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Hyperion Records

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Track(s) taken from CDH55071
Recording details: December 1984
Seldon Hall, Haberdashers' Aske's School, Hertfordshire, United Kingdom
Produced by Martin Compton
Engineered by Mike Clements
Release date: August 1988
Total duration: 14 minutes 54 seconds

'The Nash’s superb 1984 set of Malcolm Arnold’s chamber music makes a welcome return. The wide stereo spread of the quintets … enhances the sense of being in the room with the musicians’ (BBC Music Magazine)

'The playing of the various members of the Nash Ensemble is impeccable, as indeed is the recording' (The Penguin Guide to Compact Discs)

'Reveals Arnold at his most inventive: tuneful, witty and ingenious … The performances by the individual members of the Nash are impeccable. This set may one day be equalled but it is unlikely to be bettered, and it deserves classic status' (International Record Review)

‘An entertaining, at times compelling portrait of a British composer whose true measure we’re only just beginning to gauge' (Classic FM Magazine)

Violin Sonata No 1, Op 15

Allegretto  [5'07]
Allegro vivace  [4'55]

Introduction  EnglishFrançaisDeutsch
The First Violin Sonata dates from 1947 and was first performed by Nona Liddell and Daphne Ibbott. Violin and piano simultaneously announce two energetic and wide-ranging themes which are fragmented to provide most of the material for the first movement. A figure in rocking thirds (which remains the piano’s exclusive property) and a three-note gruppetto motif also play important parts in later developments, while two short episodes (‘staccato a pizzicato’) provide respite from the contrapuntal debate. In the second movement the violin’s tranquil cantabile is abruptly interrupted by one of the most violent and dissonant passages Arnold has ever written, after which the original theme is quietly resumed as if the calamity had never been. In the finale the arpeggios of the violin’s first lively and brilliant theme are taken up by both instruments (roles are freely exchanged in later developments). A more sententious theme for the violin in double-stopping is repeated by the piano, then hustled out of the way to make only furtive and fragmentary appearances thereafter. After much animated dialogue a tarantella-like rhythm invades the music. The instruments dispute the tonality fiercely, but at the last moment agree on a final unison B flat.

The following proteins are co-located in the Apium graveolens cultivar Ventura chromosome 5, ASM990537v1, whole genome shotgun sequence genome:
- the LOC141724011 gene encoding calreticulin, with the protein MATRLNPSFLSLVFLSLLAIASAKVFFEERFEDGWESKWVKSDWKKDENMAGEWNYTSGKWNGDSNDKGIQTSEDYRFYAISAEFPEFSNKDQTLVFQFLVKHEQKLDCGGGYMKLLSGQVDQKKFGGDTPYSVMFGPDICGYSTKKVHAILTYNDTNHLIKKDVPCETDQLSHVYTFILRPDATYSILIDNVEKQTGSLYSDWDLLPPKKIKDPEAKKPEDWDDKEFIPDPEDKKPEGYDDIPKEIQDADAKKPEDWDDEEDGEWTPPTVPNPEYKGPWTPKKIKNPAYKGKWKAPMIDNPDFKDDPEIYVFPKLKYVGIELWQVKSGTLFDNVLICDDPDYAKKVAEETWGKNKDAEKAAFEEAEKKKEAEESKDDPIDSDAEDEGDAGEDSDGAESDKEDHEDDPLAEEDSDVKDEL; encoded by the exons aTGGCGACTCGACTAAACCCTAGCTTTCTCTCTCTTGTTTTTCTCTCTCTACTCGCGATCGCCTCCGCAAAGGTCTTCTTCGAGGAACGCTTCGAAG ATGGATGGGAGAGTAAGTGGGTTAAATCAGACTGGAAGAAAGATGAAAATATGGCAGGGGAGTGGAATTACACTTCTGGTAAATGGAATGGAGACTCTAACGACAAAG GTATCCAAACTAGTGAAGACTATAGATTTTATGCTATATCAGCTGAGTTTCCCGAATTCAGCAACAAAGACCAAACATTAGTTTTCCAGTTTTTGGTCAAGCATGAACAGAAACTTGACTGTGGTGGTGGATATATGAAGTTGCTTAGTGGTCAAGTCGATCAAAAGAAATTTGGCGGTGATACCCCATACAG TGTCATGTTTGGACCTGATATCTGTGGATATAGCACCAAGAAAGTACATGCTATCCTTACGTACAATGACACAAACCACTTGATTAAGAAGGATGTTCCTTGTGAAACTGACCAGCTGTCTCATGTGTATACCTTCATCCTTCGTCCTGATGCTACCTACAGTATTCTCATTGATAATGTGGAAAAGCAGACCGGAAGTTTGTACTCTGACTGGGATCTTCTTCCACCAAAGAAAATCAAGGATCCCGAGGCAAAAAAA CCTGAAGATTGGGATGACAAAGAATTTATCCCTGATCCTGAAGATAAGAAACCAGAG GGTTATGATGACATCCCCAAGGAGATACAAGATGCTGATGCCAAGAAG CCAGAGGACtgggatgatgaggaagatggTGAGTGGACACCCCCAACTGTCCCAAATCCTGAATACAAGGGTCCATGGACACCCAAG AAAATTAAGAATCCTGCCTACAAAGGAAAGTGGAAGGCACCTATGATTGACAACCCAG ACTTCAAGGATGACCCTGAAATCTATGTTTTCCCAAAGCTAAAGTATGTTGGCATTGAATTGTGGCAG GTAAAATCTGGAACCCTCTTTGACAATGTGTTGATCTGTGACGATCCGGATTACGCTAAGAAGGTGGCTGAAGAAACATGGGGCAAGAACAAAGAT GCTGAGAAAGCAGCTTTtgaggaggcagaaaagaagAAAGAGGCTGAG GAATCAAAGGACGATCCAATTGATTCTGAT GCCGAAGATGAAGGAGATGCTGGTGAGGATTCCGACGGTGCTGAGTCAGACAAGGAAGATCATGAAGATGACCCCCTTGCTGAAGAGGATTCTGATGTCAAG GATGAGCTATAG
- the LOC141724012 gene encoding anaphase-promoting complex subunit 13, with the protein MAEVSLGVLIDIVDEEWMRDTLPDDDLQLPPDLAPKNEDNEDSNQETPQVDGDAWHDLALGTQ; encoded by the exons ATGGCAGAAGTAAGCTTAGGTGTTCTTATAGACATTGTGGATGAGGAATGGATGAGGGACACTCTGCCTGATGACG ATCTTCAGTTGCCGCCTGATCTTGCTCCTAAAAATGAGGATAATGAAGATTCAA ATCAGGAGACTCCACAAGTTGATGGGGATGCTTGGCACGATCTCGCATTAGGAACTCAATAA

from notes by Hugo Cole © 1988

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